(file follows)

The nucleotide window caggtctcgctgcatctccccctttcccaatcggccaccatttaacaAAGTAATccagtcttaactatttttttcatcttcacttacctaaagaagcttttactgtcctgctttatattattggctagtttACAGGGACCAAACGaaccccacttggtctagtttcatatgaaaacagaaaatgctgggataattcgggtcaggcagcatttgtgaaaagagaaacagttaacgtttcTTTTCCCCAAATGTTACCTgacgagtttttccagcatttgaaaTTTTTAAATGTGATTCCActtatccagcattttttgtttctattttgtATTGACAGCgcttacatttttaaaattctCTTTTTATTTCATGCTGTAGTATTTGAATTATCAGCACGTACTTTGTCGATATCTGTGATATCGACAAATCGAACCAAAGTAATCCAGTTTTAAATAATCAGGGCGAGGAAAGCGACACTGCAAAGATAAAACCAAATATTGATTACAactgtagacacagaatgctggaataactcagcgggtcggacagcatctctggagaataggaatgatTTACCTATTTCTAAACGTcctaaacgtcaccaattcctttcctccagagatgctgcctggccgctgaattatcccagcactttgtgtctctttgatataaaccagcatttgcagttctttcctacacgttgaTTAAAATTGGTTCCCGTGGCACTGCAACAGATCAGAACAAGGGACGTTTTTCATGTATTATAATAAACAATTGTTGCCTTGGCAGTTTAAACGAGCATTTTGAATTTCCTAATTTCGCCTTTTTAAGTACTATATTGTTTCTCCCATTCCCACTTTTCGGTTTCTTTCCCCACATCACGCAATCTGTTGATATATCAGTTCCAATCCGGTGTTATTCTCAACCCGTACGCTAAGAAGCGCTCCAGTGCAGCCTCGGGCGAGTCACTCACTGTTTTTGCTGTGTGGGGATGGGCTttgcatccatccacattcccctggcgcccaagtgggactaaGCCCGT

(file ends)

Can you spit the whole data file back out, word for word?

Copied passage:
The nucleotide window caggtctcgctgcatctccccctttcccaatcggccaccatttaacaAAGTAATccagtcttaactatttttttcatcttcacttacctaaagaagcttttactgtcctgctttatattattggctagtttACAGGGACCAAACGaaccccacttggtctagtttcatatgaaaacagaaaatgctgggataattcgggtcaggcagcatttgtgaaaagagaaacagttaacgtttcTTTTCCCCAAATGTTACCTgacgagtttttccagcatttgaaaTTTTTAAATGTGATTCCActtatccagcattttttgtttctattttgtATTGACAGCgcttacatttttaaaattctCTTTTTATTTCATGCTGTAGTATTTGAATTATCAGCACGTACTTTGTCGATATCTGTGATATCGACAAATCGAACCAAAGTAATCCAGTTTTAAATAATCAGGGCGAGGAAAGCGACACTGCAAAGATAAAACCAAATATTGATTACAactgtagacacagaatgctggaataactcagcgggtcggacagcatctctggagaataggaatgatTTACCTATTTCTAAACGTcctaaacgtcaccaattcctttcctccagagatgctgcctggccgctgaattatcccagcactttgtgtctctttgatataaaccagcatttgcagttctttcctacacgttgaTTAAAATTGGTTCCCGTGGCACTGCAACAGATCAGAACAAGGGACGTTTTTCATGTATTATAATAAACAATTGTTGCCTTGGCAGTTTAAACGAGCATTTTGAATTTCCTAATTTCGCCTTTTTAAGTACTATATTGTTTCTCCCATTCCCACTTTTCGGTTTCTTTCCCCACATCACGCAATCTGTTGATATATCAGTTCCAATCCGGTGTTATTCTCAACCCGTACGCTAAGAAGCGCTCCAGTGCAGCCTCGGGCGAGTCACTCACTGTTTTTGCTGTGTGGGGATGGGCTttgcatccatccacattcccctggcgcccaagtgggactaaGCCCGT